The two most dominant fighters in boxing today are without question Floyd Mayweather and Wladimir Klitschko. Pretty Boy hasn’t come close to losing a fight since his first dance with Jose Luis Castillo in 2002. The only fighter who was at one time thought to threaten him — Manny Pacquiao — has since fallen by the wayside. Mayweather’s place as boxing’s Pound-for-Pound kingpin looks unassailable to all enemies but Father Time.
Big Wlad isn’t undefeated, but he hasn’t come close to losing a fight since his first dance with Sam Peter in September 2005. Sixteen victories, ten of them by knockout, and seven years later, no one even remotely threatens big Wlad. Like Mayweather, he looks unbeatable in the face of any opponent except the tickling clock.
Yet Klitschko gets far less respect than Mayweather. Not that Mayweather doesn’t have his detractors, and even many who acknowledge his greatness evince no great admiration for the man.
Nonetheless, Mayweather is acclaimed while many blame Klitschko for the moribund state of the heavyweight division. Why is Dr. Steelhammer so disdained, while Mayweather is so applauded (if grudgingly so)?
The answer comes down to one simple idea: Klitschko is boring. Take both men’s approaches to boxing. Both fighters are fundamentally defensive, but whereas Floyd Mayweather puts on a spellbinding display of grace and skill, Klitschko relies on a simple stick-and-move approach.
Klitschko’s somewhat mobile, jab-heavy efforts work only because he has a huge size advantage over most opponents, and the few who are his own size have far less ability. Mayweather makes opponents miss by a matter of fractions of an inch, and he looks great doing it. Klitschko makes opponents miss by several inches, and he looks merely above average doing it.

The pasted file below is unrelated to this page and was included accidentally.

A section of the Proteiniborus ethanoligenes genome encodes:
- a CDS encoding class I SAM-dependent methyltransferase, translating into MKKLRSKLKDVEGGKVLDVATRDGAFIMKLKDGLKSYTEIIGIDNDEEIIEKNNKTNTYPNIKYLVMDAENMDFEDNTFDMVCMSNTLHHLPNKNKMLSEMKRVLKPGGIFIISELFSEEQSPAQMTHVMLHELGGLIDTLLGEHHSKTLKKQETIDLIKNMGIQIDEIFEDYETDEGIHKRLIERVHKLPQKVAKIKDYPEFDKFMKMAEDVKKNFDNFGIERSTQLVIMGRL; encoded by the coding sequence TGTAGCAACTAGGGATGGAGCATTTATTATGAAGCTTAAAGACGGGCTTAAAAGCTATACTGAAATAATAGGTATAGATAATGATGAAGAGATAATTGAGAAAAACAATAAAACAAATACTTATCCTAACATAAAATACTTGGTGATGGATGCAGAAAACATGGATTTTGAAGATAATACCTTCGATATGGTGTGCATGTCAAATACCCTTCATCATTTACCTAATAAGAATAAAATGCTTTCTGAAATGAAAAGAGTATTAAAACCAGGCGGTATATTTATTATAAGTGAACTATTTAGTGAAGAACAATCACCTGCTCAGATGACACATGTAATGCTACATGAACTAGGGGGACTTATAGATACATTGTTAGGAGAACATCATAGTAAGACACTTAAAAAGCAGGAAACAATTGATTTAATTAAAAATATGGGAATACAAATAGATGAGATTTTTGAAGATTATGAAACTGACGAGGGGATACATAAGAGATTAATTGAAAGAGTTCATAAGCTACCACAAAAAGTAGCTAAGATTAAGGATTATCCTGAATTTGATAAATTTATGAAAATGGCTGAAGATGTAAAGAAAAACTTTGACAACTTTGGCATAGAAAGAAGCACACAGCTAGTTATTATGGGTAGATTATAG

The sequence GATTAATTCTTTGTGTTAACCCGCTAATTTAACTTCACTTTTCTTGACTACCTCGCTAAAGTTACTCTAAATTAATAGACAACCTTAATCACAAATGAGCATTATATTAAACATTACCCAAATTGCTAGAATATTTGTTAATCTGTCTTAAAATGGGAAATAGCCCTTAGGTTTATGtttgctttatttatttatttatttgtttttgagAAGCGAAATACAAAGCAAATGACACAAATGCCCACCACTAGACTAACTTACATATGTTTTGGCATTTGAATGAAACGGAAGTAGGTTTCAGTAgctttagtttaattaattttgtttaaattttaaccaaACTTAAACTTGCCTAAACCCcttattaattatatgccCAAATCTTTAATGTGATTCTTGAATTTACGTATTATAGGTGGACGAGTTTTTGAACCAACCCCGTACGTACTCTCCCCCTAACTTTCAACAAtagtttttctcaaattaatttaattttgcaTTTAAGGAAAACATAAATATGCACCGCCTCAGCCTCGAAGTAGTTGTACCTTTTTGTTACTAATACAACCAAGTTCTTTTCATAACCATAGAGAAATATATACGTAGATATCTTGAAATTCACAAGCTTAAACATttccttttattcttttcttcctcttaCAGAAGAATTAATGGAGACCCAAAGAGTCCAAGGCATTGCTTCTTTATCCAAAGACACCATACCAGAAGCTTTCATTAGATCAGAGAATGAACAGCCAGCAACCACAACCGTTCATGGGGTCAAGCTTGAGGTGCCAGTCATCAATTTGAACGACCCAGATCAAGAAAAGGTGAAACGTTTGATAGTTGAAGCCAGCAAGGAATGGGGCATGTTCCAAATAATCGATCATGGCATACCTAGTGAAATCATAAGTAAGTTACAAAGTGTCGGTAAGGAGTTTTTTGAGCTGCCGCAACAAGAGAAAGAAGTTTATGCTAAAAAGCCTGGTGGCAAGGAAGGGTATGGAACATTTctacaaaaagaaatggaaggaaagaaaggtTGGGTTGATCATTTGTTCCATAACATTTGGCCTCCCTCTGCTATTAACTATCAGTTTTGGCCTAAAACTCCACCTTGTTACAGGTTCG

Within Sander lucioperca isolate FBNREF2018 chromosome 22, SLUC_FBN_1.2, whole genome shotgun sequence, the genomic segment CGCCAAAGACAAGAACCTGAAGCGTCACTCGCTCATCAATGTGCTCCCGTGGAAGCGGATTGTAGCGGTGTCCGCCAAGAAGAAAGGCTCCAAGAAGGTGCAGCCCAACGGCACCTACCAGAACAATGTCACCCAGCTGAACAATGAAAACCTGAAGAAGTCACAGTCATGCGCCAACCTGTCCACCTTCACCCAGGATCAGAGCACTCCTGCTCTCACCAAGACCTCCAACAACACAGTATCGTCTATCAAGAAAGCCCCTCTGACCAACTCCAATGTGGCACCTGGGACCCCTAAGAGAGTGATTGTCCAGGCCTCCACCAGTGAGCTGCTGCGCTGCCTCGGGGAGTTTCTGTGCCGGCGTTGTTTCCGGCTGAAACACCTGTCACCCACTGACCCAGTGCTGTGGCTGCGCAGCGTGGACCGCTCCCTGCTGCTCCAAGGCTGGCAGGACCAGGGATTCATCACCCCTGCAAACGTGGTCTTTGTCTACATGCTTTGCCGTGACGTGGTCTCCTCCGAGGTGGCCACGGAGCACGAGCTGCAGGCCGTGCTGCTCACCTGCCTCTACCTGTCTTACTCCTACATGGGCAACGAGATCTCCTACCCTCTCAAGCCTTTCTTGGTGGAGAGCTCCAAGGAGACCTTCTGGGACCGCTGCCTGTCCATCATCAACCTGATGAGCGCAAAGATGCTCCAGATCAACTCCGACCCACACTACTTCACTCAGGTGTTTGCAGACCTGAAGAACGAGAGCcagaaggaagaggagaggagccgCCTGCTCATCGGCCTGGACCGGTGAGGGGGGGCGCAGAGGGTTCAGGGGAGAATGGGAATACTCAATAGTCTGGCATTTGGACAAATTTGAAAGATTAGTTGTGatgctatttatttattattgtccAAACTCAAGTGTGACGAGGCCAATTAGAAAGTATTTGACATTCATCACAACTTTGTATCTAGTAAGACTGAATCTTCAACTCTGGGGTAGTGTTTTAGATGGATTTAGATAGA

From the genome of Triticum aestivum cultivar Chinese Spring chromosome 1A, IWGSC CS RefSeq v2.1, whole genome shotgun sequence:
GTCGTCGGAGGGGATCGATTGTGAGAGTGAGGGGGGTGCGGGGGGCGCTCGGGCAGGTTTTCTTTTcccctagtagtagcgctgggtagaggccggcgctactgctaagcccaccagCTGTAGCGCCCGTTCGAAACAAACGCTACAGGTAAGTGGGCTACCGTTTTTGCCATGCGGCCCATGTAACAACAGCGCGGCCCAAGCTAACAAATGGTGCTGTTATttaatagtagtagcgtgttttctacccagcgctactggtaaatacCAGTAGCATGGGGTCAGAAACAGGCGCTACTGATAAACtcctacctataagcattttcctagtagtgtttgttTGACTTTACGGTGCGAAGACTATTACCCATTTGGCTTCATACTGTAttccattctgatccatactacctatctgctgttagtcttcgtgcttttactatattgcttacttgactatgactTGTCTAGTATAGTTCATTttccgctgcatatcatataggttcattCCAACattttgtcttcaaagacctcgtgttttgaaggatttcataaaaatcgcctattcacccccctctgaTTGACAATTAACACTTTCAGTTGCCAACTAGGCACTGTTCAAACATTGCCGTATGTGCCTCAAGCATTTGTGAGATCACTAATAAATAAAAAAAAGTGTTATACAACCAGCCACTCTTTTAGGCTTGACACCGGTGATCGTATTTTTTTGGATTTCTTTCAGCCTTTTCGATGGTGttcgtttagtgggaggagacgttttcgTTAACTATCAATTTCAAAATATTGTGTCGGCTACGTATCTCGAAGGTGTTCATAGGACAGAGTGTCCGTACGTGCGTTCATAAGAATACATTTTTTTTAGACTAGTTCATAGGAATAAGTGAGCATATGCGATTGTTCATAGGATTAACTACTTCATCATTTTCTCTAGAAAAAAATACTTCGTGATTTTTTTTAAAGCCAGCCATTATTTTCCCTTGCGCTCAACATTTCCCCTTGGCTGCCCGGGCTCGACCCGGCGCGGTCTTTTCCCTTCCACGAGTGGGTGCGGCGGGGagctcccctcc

Furthermore, Klitschko’s out of the ring persona is also a problem. I appreciate that he is a consummate gentleman outside the ring, but even good guys can generate drama. Dr. Steelhammer is so restrained he sounded forced when he verbally retaliated against David Haye’s over-hyped trash talking. Mayweather, on the other hand, is a quote-seeker’s dream.
At the end of the day, if Wladimir Klitschko wonders why he isn’t as successful as Floyd Mayweather, despite being as dominant, he has only himself to blame. There is little he can do about his grinding approach to winning fights, since that approach is designed to protect Klitschko’s suspect chin and recovery rate.
However, he could have been a little more flashy or a little more menacing outside of the ring, and he could have started years ago. You don’t need to be a jerk to have an interesting media persona. If Dr. Steelhammer had acted little more like his moniker implies, it certainly would have paid him dividends in terms of both his legacy and his pocketbook.